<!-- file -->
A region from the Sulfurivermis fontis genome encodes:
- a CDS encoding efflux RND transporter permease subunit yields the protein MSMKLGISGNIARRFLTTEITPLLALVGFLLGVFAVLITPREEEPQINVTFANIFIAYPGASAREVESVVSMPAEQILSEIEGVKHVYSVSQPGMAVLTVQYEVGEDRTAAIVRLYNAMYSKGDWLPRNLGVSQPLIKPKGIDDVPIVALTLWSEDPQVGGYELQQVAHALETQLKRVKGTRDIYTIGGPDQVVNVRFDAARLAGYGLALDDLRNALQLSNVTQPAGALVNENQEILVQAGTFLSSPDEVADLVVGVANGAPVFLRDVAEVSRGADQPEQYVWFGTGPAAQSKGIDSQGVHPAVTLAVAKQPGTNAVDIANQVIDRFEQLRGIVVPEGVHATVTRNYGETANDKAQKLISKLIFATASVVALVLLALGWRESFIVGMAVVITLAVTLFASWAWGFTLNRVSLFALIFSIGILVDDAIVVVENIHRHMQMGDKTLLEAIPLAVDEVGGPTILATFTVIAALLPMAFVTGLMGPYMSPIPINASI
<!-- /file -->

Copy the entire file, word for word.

A region from the Sulfurivermis fontis genome encodes:
- a CDS encoding efflux RND transporter permease subunit yields the protein MSMKLGISGNIARRFLTTEITPLLALVGFLLGVFAVLITPREEEPQINVTFANIFIAYPGASAREVESVVSMPAEQILSEIEGVKHVYSVSQPGMAVLTVQYEVGEDRTAAIVRLYNAMYSKGDWLPRNLGVSQPLIKPKGIDDVPIVALTLWSEDPQVGGYELQQVAHALETQLKRVKGTRDIYTIGGPDQVVNVRFDAARLAGYGLALDDLRNALQLSNVTQPAGALVNENQEILVQAGTFLSSPDEVADLVVGVANGAPVFLRDVAEVSRGADQPEQYVWFGTGPAAQSKGIDSQGVHPAVTLAVAKQPGTNAVDIANQVIDRFEQLRGIVVPEGVHATVTRNYGETANDKAQKLISKLIFATASVVALVLLALGWRESFIVGMAVVITLAVTLFASWAWGFTLNRVSLFALIFSIGILVDDAIVVVENIHRHMQMGDKTLLEAIPLAVDEVGGPTILATFTVIAALLPMAFVTGLMGPYMSPIPINASI